"Chicken fat" is considered a reasonably high quality ingredient in pet food formulas, as are most named animal fats. Poultry fat, on the other hand, is an ingredient to stay away from.
AAFCO definition of poultry fat:
Obtained from the tissue of poultry in the commercial process of rendering or extracting. It shall contain only the fatty matter natural to the product produced under good manufacturing practices and shall contain no added free fatty acids or other materials obtained from fat. It must contain not less than 90 percent total fatty acids and not more than 3 percent of unsaponifiables and impurities. It shall have a minimum titer of 33 degrees Celsius. If an antioxidant is used, the common name or names must be indicated, followed by the word "preservative(s)".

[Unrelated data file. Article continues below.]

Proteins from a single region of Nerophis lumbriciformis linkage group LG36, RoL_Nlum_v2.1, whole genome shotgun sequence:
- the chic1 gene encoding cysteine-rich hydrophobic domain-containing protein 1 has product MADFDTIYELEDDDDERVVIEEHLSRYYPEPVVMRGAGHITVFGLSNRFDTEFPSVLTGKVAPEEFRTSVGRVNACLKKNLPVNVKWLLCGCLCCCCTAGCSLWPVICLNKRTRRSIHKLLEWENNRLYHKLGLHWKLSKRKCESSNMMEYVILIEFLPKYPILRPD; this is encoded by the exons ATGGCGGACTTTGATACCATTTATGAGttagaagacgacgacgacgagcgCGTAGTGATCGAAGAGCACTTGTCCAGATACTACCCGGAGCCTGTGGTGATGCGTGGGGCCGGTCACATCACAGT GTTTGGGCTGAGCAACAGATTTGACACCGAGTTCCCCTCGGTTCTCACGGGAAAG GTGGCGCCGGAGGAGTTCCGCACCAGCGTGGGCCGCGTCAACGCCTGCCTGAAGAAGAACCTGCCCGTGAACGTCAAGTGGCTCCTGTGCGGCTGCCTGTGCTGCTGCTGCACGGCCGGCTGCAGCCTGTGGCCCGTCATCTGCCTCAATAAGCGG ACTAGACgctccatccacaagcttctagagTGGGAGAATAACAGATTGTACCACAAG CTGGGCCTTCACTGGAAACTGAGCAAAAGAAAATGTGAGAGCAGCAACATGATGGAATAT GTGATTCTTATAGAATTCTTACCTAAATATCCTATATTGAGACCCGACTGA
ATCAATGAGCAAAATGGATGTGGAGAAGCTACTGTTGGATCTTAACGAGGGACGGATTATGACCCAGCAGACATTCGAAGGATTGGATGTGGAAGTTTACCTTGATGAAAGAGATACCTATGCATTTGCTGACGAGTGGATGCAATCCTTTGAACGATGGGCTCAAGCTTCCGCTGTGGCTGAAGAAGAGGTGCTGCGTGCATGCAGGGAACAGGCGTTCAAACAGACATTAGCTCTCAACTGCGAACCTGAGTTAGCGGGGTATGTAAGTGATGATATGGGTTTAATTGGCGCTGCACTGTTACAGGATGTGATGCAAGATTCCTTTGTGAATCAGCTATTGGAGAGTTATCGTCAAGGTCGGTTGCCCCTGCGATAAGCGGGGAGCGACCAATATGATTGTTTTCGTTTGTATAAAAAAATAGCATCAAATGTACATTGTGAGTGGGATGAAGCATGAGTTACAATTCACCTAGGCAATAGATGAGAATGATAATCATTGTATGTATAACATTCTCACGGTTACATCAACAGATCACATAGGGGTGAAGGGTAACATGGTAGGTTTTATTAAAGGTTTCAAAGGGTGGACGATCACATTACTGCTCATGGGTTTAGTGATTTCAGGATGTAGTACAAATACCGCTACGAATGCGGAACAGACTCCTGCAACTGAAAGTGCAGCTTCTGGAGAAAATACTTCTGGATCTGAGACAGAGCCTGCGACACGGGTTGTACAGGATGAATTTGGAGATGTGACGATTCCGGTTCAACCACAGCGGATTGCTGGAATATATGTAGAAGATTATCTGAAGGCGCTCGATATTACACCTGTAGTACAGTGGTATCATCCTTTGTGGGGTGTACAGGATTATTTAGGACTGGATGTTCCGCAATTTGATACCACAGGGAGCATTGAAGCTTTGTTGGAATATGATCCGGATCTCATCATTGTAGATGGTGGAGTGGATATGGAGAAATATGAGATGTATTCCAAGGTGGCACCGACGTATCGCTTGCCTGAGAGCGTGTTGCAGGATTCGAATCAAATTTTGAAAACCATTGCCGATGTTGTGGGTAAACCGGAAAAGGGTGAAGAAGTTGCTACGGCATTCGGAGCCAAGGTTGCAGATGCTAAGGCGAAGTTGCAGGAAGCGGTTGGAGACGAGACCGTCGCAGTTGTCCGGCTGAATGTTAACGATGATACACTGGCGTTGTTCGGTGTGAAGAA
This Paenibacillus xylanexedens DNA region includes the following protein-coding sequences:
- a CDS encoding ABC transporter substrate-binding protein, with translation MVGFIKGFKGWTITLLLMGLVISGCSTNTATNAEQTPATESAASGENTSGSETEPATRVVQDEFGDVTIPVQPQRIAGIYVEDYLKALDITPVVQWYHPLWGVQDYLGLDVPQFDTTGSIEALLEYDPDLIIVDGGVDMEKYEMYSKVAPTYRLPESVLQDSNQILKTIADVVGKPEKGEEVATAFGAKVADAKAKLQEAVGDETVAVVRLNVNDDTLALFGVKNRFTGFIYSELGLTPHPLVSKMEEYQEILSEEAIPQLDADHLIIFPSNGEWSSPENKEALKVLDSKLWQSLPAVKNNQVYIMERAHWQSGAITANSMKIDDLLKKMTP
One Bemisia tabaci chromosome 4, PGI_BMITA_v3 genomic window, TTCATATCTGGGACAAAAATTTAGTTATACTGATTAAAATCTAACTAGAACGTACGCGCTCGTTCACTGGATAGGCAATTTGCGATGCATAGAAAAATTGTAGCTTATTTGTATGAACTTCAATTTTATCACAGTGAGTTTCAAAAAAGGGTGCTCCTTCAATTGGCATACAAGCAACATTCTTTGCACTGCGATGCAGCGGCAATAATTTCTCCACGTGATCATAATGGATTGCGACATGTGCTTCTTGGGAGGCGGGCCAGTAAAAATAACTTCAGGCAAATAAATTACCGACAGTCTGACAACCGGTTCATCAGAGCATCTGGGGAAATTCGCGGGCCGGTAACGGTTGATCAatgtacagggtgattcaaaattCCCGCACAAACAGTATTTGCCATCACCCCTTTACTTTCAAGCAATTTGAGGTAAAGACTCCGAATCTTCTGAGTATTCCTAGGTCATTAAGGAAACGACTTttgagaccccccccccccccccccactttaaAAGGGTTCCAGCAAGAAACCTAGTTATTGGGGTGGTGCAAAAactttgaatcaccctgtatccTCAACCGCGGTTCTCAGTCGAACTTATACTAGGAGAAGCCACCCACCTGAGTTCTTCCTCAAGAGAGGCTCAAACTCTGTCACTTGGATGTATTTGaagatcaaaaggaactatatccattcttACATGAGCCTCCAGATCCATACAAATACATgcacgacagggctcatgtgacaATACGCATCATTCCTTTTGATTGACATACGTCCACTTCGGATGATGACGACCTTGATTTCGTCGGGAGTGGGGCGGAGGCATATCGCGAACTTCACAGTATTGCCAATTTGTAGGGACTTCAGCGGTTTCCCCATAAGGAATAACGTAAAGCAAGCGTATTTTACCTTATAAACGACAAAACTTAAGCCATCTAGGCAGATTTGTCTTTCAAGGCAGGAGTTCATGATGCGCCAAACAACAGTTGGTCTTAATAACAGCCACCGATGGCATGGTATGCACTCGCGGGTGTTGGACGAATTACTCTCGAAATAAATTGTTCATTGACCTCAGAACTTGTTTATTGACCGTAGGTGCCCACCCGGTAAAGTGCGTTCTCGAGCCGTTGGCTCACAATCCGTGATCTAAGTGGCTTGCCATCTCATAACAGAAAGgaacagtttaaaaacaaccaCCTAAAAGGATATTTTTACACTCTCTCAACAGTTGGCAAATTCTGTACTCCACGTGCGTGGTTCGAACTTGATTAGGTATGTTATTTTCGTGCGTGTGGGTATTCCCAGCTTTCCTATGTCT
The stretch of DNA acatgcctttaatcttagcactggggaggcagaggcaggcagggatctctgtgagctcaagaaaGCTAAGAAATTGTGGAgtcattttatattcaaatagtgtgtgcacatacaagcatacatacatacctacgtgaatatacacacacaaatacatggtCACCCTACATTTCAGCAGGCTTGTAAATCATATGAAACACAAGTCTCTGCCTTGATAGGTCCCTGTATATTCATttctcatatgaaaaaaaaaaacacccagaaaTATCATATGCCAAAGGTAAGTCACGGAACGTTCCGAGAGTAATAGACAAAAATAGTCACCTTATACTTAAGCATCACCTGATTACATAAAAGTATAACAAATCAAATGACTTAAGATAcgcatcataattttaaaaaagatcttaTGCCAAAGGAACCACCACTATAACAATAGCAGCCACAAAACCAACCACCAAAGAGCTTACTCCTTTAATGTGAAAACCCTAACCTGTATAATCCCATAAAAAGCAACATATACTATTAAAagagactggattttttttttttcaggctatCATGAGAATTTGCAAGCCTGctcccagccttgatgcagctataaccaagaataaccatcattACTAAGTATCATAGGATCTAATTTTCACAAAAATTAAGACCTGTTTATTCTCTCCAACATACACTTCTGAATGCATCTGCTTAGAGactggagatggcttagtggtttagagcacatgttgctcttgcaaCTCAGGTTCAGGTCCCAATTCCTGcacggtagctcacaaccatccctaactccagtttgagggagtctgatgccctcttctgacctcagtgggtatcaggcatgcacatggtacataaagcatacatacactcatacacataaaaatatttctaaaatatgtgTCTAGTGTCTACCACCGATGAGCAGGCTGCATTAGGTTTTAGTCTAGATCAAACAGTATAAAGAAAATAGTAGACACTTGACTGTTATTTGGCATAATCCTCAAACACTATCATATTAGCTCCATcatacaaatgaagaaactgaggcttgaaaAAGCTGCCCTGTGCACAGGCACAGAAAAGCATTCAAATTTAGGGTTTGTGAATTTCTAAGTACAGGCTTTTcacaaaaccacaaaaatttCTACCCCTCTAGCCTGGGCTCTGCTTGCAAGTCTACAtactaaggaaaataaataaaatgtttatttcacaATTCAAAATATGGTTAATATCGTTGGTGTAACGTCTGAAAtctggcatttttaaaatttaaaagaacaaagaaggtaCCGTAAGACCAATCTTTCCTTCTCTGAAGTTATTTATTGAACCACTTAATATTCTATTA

Knowing what we now know about the "raw product" of the food rendering industry, note that poultry fat does not necessarily come from slaughterhouse chicken – or even from chicken.
It can come from anywhere, including "4-D animals" – dead, diseased, disabled or dying prior to slaughter. It might be chicken, or it might be turkey, geese, buzzard, seagull, unidentifiable roadkill with wings, or a pet bird euthanized at an animal shelter.
If your pet food contains Poultry fat its a cause for concern about feeding that food